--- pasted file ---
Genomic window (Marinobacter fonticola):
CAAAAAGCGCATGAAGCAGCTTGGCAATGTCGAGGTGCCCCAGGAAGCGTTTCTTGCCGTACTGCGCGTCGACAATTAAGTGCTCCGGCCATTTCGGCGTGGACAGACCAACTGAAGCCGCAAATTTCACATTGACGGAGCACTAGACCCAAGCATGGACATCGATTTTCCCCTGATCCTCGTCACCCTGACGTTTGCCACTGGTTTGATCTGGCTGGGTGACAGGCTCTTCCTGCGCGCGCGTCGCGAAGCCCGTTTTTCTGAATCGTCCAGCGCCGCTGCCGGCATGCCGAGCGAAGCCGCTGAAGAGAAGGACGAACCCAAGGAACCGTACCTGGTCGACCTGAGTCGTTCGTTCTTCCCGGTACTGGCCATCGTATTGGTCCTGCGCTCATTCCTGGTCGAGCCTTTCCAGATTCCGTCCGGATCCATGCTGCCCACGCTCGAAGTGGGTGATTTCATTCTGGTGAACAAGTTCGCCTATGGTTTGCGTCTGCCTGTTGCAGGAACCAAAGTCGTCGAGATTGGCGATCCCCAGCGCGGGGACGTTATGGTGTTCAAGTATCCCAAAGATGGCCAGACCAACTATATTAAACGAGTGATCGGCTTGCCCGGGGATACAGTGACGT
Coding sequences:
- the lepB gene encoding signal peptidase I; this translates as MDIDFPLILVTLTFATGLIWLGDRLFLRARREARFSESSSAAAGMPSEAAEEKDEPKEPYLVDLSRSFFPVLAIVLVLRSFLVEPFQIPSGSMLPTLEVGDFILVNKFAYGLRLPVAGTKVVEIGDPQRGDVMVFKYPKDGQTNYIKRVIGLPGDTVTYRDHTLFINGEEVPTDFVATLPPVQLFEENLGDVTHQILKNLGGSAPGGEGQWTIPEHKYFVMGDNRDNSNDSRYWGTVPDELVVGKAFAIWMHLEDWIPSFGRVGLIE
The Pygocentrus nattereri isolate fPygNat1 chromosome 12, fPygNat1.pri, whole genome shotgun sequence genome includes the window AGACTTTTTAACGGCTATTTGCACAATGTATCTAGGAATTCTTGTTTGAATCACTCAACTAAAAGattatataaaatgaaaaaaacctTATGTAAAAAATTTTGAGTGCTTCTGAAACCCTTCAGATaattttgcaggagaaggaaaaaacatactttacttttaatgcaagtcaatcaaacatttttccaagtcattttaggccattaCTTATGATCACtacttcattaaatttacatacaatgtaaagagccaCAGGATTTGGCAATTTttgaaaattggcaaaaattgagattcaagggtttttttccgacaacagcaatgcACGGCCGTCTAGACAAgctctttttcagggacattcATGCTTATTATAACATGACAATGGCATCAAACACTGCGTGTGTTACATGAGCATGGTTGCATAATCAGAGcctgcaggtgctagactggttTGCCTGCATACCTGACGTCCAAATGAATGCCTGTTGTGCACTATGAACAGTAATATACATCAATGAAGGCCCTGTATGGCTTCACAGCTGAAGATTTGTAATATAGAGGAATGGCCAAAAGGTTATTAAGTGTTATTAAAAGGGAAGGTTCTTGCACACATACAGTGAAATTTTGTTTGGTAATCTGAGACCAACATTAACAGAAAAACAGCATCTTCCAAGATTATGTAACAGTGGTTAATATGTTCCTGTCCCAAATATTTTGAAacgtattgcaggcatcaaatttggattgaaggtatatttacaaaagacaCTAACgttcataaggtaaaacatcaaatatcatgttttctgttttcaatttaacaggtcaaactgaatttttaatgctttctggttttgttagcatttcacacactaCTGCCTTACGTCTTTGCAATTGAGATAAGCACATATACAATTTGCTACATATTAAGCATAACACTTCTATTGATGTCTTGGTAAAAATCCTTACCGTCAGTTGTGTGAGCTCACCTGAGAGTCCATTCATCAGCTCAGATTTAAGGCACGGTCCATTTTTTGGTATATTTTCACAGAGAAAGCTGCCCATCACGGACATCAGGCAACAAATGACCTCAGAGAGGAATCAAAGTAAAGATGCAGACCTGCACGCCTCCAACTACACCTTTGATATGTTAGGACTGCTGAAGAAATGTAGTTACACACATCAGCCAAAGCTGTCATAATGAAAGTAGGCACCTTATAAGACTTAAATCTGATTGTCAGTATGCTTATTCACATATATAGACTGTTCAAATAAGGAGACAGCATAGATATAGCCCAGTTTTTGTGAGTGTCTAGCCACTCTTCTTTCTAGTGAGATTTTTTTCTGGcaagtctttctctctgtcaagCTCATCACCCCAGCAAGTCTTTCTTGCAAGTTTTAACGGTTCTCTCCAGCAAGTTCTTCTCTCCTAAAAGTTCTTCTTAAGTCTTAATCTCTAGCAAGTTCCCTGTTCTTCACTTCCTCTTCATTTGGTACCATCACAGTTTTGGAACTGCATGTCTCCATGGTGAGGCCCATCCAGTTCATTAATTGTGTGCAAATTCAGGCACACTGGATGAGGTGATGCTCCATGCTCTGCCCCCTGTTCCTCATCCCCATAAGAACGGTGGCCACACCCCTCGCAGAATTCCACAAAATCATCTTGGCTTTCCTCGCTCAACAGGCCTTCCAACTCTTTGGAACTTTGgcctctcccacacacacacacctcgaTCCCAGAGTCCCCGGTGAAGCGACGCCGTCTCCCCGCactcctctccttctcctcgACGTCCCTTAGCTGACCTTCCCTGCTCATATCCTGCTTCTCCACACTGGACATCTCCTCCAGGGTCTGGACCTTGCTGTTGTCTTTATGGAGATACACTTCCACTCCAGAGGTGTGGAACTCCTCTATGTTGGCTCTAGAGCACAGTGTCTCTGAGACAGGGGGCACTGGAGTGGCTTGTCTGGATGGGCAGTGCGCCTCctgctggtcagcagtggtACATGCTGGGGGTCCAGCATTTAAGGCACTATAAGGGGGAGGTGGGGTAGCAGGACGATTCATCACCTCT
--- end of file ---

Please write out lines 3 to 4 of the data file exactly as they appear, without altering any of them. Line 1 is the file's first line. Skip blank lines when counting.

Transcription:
Coding sequences:
- the lepB gene encoding signal peptidase I; this translates as MDIDFPLILVTLTFATGLIWLGDRLFLRARREARFSESSSAAAGMPSEAAEEKDEPKEPYLVDLSRSFFPVLAIVLVLRSFLVEPFQIPSGSMLPTLEVGDFILVNKFAYGLRLPVAGTKVVEIGDPQRGDVMVFKYPKDGQTNYIKRVIGLPGDTVTYRDHTLFINGEEVPTDFVATLPPVQLFEENLGDVTHQILKNLGGSAPGGEGQWTIPEHKYFVMGDNRDNSNDSRYWGTVPDELVVGKAFAIWMHLEDWIPSFGRVGLIE